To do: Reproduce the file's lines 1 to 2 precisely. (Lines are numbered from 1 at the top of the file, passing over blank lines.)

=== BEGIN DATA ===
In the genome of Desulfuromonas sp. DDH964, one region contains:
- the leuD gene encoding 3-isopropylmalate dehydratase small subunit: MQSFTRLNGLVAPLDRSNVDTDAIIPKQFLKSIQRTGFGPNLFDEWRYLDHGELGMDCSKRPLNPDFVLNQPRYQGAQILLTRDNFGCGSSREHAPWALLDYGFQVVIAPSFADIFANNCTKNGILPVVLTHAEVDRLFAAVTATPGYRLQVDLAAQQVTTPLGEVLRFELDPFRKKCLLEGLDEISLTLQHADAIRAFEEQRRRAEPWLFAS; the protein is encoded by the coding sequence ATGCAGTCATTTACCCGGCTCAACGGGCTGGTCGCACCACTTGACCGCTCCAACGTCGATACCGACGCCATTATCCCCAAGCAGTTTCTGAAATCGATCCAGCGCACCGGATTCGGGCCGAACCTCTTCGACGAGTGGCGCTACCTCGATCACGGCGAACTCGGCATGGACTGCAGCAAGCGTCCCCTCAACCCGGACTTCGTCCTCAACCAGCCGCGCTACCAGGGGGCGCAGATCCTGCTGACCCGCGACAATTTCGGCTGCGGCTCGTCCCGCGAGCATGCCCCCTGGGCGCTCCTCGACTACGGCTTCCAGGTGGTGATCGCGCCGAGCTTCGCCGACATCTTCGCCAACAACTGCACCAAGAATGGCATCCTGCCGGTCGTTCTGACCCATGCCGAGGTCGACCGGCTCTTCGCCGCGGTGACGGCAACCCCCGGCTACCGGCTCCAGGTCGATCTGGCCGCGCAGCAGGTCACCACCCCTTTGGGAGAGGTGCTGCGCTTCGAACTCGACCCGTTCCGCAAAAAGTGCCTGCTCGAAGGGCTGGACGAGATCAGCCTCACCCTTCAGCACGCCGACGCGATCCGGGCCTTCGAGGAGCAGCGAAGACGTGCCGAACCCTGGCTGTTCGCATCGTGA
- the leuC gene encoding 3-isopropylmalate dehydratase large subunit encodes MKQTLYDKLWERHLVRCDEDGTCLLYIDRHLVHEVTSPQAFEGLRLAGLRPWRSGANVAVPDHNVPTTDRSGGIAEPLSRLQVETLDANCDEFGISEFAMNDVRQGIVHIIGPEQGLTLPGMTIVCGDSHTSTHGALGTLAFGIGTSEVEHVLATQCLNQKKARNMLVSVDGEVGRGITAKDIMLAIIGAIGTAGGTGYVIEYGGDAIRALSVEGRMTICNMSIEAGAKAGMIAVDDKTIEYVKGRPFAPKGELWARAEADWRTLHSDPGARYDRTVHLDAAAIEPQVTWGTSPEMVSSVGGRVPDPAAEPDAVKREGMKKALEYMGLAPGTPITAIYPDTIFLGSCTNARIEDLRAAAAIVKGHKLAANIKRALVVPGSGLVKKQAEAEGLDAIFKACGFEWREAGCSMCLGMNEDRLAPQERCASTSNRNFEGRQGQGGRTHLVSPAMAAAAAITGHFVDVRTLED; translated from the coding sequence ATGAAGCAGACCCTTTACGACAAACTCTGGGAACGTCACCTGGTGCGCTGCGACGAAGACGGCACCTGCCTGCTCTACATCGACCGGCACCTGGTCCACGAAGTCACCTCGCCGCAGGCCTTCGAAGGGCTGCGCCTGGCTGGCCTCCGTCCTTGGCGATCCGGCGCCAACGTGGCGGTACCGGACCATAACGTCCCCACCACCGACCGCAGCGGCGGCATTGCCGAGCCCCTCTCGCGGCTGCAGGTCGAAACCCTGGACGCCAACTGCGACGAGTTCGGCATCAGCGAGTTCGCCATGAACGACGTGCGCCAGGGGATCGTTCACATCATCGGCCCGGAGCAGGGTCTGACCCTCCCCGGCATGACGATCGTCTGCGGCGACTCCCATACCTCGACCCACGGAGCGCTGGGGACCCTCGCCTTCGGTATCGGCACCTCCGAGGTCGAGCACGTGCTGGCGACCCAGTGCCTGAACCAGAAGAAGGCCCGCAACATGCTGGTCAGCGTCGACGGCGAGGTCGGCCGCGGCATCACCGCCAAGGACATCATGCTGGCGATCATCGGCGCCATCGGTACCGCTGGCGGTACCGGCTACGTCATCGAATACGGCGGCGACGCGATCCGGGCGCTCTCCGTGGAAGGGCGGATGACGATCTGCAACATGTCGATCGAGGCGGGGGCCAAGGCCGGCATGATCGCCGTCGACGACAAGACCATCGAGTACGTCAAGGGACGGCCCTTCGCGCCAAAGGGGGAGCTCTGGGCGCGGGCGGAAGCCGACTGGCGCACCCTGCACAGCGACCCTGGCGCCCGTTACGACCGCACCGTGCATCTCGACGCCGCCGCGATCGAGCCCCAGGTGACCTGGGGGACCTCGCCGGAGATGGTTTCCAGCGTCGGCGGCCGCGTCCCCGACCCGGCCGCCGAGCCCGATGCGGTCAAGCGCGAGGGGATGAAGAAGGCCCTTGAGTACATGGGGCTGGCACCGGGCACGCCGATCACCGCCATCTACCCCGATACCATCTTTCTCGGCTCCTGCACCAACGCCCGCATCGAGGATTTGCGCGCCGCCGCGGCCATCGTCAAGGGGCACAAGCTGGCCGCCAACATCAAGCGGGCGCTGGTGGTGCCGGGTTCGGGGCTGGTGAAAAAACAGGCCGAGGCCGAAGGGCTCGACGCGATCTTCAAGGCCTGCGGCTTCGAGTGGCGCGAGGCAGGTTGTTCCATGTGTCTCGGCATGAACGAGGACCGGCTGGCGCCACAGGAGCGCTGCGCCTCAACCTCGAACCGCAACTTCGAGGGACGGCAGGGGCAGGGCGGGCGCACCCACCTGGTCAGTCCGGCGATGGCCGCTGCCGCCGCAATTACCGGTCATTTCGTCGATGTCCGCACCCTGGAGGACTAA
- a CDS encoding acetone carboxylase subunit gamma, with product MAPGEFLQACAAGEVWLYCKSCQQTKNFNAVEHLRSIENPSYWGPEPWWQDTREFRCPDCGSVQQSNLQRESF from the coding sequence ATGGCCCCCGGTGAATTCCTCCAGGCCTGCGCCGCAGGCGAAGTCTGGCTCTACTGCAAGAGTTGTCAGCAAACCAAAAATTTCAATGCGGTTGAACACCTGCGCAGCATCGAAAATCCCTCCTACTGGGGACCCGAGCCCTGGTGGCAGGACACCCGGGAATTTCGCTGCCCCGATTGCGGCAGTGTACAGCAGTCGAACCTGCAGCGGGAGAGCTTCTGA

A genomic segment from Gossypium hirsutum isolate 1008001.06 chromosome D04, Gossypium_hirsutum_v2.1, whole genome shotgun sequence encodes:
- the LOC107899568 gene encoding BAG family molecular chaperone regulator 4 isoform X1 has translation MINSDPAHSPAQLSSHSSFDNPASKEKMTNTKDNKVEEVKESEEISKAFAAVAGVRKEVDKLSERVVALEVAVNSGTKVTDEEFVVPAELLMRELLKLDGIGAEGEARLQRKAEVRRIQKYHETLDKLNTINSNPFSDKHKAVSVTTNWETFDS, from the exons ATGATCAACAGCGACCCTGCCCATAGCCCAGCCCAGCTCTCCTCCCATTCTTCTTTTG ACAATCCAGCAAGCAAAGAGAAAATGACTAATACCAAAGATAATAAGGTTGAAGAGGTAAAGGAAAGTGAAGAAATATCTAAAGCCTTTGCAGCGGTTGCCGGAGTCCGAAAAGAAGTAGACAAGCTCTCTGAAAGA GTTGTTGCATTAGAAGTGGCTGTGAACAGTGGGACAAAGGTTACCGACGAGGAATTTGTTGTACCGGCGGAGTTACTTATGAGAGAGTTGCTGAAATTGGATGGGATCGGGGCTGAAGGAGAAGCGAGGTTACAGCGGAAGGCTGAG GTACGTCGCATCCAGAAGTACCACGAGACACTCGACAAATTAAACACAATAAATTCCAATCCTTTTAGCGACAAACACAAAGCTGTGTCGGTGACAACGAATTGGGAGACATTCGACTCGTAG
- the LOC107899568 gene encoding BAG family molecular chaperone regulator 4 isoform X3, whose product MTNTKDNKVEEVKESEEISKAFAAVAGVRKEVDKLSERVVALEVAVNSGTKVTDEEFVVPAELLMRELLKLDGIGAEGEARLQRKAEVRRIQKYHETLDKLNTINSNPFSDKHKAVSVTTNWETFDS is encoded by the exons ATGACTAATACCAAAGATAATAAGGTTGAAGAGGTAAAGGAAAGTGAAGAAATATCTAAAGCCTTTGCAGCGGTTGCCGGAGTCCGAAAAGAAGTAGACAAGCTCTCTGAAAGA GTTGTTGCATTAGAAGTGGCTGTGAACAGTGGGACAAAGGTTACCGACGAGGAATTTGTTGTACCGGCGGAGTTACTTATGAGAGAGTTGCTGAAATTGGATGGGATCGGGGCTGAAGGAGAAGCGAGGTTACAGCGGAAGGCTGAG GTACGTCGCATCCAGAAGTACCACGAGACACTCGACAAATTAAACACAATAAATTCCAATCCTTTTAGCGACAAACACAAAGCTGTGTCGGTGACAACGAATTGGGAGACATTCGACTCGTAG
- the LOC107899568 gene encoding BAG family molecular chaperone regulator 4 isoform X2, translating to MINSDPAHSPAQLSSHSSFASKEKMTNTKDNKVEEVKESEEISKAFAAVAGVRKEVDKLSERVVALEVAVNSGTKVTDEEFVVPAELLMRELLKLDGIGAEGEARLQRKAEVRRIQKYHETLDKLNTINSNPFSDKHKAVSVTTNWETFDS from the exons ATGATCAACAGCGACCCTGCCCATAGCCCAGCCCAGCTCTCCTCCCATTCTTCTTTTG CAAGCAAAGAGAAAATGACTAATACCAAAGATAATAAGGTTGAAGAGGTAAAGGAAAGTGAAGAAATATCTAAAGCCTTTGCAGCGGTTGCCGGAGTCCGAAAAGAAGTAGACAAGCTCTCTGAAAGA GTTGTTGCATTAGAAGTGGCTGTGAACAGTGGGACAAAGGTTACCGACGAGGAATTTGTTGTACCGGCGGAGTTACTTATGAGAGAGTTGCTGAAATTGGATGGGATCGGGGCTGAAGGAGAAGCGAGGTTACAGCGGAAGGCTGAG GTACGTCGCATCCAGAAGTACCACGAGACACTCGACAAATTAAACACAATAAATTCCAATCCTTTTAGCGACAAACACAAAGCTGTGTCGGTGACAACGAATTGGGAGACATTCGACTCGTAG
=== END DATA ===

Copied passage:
In the genome of Desulfuromonas sp. DDH964, one region contains:
- the leuD gene encoding 3-isopropylmalate dehydratase small subunit: MQSFTRLNGLVAPLDRSNVDTDAIIPKQFLKSIQRTGFGPNLFDEWRYLDHGELGMDCSKRPLNPDFVLNQPRYQGAQILLTRDNFGCGSSREHAPWALLDYGFQVVIAPSFADIFANNCTKNGILPVVLTHAEVDRLFAAVTATPGYRLQVDLAAQQVTTPLGEVLRFELDPFRKKCLLEGLDEISLTLQHADAIRAFEEQRRRAEPWLFAS; the protein is encoded by the coding sequence ATGCAGTCATTTACCCGGCTCAACGGGCTGGTCGCACCACTTGACCGCTCCAACGTCGATACCGACGCCATTATCCCCAAGCAGTTTCTGAAATCGATCCAGCGCACCGGATTCGGGCCGAACCTCTTCGACGAGTGGCGCTACCTCGATCACGGCGAACTCGGCATGGACTGCAGCAAGCGTCCCCTCAACCCGGACTTCGTCCTCAACCAGCCGCGCTACCAGGGGGCGCAGATCCTGCTGACCCGCGACAATTTCGGCTGCGGCTCGTCCCGCGAGCATGCCCCCTGGGCGCTCCTCGACTACGGCTTCCAGGTGGTGATCGCGCCGAGCTTCGCCGACATCTTCGCCAACAACTGCACCAAGAATGGCATCCTGCCGGTCGTTCTGACCCATGCCGAGGTCGACCGGCTCTTCGCCGCGGTGACGGCAACCCCCGGCTACCGGCTCCAGGTCGATCTGGCCGCGCAGCAGGTCACCACCCCTTTGGGAGAGGTGCTGCGCTTCGAACTCGACCCGTTCCGCAAAAAGTGCCTGCTCGAAGGGCTGGACGAGATCAGCCTCACCCTTCAGCACGCCGACGCGATCCGGGCCTTCGAGGAGCAGCGAAGACGTGCCGAACCCTGGCTGTTCGCATCGTGA